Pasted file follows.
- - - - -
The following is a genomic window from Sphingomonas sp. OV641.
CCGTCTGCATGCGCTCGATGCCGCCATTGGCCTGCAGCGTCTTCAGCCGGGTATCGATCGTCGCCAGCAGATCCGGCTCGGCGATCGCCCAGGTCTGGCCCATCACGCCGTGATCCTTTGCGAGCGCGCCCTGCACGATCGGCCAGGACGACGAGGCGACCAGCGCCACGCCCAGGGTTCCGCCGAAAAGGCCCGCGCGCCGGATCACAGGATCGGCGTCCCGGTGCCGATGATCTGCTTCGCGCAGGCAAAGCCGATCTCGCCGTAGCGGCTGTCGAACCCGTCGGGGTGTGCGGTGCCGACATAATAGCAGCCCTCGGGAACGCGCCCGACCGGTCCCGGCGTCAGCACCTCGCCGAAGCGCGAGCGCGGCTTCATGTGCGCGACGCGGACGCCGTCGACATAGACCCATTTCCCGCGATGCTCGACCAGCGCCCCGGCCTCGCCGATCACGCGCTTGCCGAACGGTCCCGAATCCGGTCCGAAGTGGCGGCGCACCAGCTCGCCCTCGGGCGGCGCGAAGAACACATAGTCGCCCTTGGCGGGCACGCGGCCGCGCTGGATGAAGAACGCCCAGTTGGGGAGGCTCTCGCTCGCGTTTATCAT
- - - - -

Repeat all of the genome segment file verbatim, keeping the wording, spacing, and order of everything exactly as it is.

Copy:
The following is a genomic window from Sphingomonas sp. OV641.
CCGTCTGCATGCGCTCGATGCCGCCATTGGCCTGCAGCGTCTTCAGCCGGGTATCGATCGTCGCCAGCAGATCCGGCTCGGCGATCGCCCAGGTCTGGCCCATCACGCCGTGATCCTTTGCGAGCGCGCCCTGCACGATCGGCCAGGACGACGAGGCGACCAGCGCCACGCCCAGGGTTCCGCCGAAAAGGCCCGCGCGCCGGATCACAGGATCGGCGTCCCGGTGCCGATGATCTGCTTCGCGCAGGCAAAGCCGATCTCGCCGTAGCGGCTGTCGAACCCGTCGGGGTGTGCGGTGCCGACATAATAGCAGCCCTCGGGAACGCGCCCGACCGGTCCCGGCGTCAGCACCTCGCCGAAGCGCGAGCGCGGCTTCATGTGCGCGACGCGGACGCCGTCGACATAGACCCATTTCCCGCGATGCTCGACCAGCGCCCCGGCCTCGCCGATCACGCGCTTGCCGAACGGTCCCGAATCCGGTCCGAAGTGGCGGCGCACCAGCTCGCCCTCGGGCGGCGCGAAGAACACATAGTCGCCCTTGGCGGGCACGCGGCCGCGCTGGATGAAGAACGCCCAGTTGGGGAGGCTCTCGCTCGCGTTTATCAT